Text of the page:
BALTIMORE (WJZ) — With much of Maryland under a winter storm warning or advisory Thursday and many parts of the U.S. facing severe weather issues, Marylanders are being told to prepare for anything.
A winter storm warning is in effect for the entire state of Maryland from 3 a.m. Thursday, Feb. 18 through 6 a.m. Friday, Feb. 19.READ MORE: TIMELINE: When Will It Snow In Maryland?
Snow will likely overspread central Maryland by the pre-dawn hours on Thursday morning, arriving from southwest to northeast. Up to ten inches of snow is possible for portions of central and western Maryland. The I-95 corridor, including Baltimore, is in the three- to six-inch range.
Much of our state is under a winter storm warning or advisory as we anticipate another significant weather event late tonight through Friday morning. Snow, sleet, wintry mix, and icy conditions are likely, with the highest likelihood for heavy snow near and northwest of I-95. pic.twitter.com/yUDi1PqqDj
— Governor Larry Hogan (@GovLarryHogan) February 17, 2021
How can you prepare?
Stay off the roads if you can.
Avoid all non-essential travel. For those who have to, the Maryland Department of Transportation is asking drivers to give their crews as much space as possible.
If you are heading out to the roads, you should fully winterize your car and keep your gas tank at least half full to avoid ice in the tank and fuel lines, Maryland Emergency Management Agency says.
Keep some extra clothes and blankets in your car as well to keep you warm, including gloves, hats, scarves, extra coats, and other winter weather wear.
With the forecast quickly changing every day this week, stay aware by following our WJZ Weather Team on-air, online and on social media for any changes that may affect your day.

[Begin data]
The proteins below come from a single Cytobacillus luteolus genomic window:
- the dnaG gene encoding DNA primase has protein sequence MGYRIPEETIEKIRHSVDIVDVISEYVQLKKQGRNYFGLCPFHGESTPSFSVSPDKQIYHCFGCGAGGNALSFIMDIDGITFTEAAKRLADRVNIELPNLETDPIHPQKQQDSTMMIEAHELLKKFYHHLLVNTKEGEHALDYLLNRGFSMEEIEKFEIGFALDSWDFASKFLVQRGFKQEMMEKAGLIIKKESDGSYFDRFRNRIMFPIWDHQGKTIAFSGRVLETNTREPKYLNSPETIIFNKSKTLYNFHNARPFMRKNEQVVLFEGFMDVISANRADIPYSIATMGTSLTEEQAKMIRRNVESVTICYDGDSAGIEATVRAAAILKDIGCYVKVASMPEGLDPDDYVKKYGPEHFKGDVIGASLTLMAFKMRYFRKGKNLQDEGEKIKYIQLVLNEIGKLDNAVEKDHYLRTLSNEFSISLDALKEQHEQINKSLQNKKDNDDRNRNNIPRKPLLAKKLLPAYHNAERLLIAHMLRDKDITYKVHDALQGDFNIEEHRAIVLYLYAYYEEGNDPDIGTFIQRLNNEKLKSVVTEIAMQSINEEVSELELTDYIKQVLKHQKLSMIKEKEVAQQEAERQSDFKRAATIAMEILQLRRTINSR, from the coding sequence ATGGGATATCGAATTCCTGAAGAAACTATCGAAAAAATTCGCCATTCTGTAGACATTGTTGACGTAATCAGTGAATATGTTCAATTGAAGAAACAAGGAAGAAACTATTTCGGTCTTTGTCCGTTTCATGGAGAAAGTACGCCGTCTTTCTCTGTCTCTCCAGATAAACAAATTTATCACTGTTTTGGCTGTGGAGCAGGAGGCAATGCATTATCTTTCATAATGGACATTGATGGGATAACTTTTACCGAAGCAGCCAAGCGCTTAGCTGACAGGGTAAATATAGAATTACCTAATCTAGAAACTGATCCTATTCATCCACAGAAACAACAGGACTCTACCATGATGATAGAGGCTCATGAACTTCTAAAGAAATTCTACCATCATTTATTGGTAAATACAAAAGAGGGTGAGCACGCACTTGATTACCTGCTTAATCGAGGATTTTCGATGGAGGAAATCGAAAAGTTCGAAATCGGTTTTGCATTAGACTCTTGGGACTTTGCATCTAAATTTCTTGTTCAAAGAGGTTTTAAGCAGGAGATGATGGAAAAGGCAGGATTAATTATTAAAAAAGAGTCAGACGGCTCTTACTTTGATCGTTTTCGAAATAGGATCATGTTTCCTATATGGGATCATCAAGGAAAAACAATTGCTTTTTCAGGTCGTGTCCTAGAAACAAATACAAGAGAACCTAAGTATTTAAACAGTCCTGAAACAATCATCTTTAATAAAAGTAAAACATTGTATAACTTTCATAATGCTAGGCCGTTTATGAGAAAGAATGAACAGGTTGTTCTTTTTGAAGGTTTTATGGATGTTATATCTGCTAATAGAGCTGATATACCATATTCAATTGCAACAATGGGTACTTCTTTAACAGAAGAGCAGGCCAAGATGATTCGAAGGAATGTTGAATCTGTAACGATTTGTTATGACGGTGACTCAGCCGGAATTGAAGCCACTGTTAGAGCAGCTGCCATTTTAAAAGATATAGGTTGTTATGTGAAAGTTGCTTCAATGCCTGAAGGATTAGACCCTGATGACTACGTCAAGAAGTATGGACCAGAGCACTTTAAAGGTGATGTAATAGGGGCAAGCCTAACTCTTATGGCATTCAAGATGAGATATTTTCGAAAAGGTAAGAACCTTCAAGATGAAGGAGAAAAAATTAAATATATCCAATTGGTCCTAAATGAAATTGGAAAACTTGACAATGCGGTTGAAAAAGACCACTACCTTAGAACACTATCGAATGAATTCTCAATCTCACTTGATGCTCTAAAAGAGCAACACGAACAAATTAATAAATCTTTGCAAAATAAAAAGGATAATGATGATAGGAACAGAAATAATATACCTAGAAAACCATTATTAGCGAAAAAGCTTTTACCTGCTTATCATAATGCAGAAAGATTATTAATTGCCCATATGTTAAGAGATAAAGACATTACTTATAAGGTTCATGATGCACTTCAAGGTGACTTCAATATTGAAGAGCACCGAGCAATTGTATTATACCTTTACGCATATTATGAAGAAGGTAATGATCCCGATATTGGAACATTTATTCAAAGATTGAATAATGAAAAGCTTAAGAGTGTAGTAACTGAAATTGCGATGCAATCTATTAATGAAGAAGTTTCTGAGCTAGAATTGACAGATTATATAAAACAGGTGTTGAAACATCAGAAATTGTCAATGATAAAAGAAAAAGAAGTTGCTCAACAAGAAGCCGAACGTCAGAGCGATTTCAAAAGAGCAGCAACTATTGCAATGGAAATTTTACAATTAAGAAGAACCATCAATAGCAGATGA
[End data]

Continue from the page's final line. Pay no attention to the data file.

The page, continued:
Prepare for possible power outages.
Maryland Emergency Management Agency is reminding Marylanders to be prepared for any power outages. Keep your mobile devices charged and have as many ways as possible to get weather alerts and warnings.
If you lose power, MD MEMA warns to never use a generator inside of your home or garage. You also should not use a gas stove to heat your home.READ MORE: Maryland Weather: Up To 10 Inches Of Snow Possible For Western Parts Of State Thursday
Gather COVID-19 safety supplies.
MD MEMA is encouraging people to stock up on your hand sanitizer, masks, paper products and anything you may need in case you’re stuck at home for the next few days.
Limit your outdoor exposure.
As temperatures start to drop Wednesday, be aware of your outdoor exposure. Baltimore City warming centers are open for people experiencing homelessness or who do not have access to shelter during the storm. You can learn more on where to find these centers here.
For up-to-date warming center information not in Baltimore City, contact your local health department.
Keep your house insulated.
Make sure your home is well insulated and that you have weather stripping around your doors and window sills to keep the warm air inside.
Keep your pipes from freezing.
If your pipes do freeze, remove any insulation or layers of newspapers and wrap pipes in rags. Completely open all the faucets and pour hot water over the pipes, MD MEMA says, starting where they were most exposed to the cold.
If you’re shoveling snow:
Avoid overexerting yourself. MD MEMA says overexertion can bring on a heart attack- a major cause of death in the winter. They suggest stretching before you go outside to shovel.
Watch out for signs of frostbite. It could be anything between loss of feeling and white or pale appearance in extremities such as fingers, toes, ear lobes and the tip of the nose. Get medical help as soon as possible if you feel any of these symptoms.
Watch for signs of hypothermia. These include uncontrollable shivering, memory loss, disorientation, incoherence, slurred speech, drowsiness, and apparent exhaustion. If symptoms of hypothermia are detected, get the victim to a warm location, remove wet clothing, warm the center of the body first and give warm, non-alcoholic beverages if the victim is conscious. Get medical help as soon as possible.
Some other things to consider:
- Keep enough food, water and medication for your household to last for at least 72 hours, MD MEMA says, adding people should remember to do the same for their pets.
- Build a kit full of enough supplies, including flashlights and extra batteries.
- Be careful with your candles.
- Keep a backup energy source, such as a mobile charger.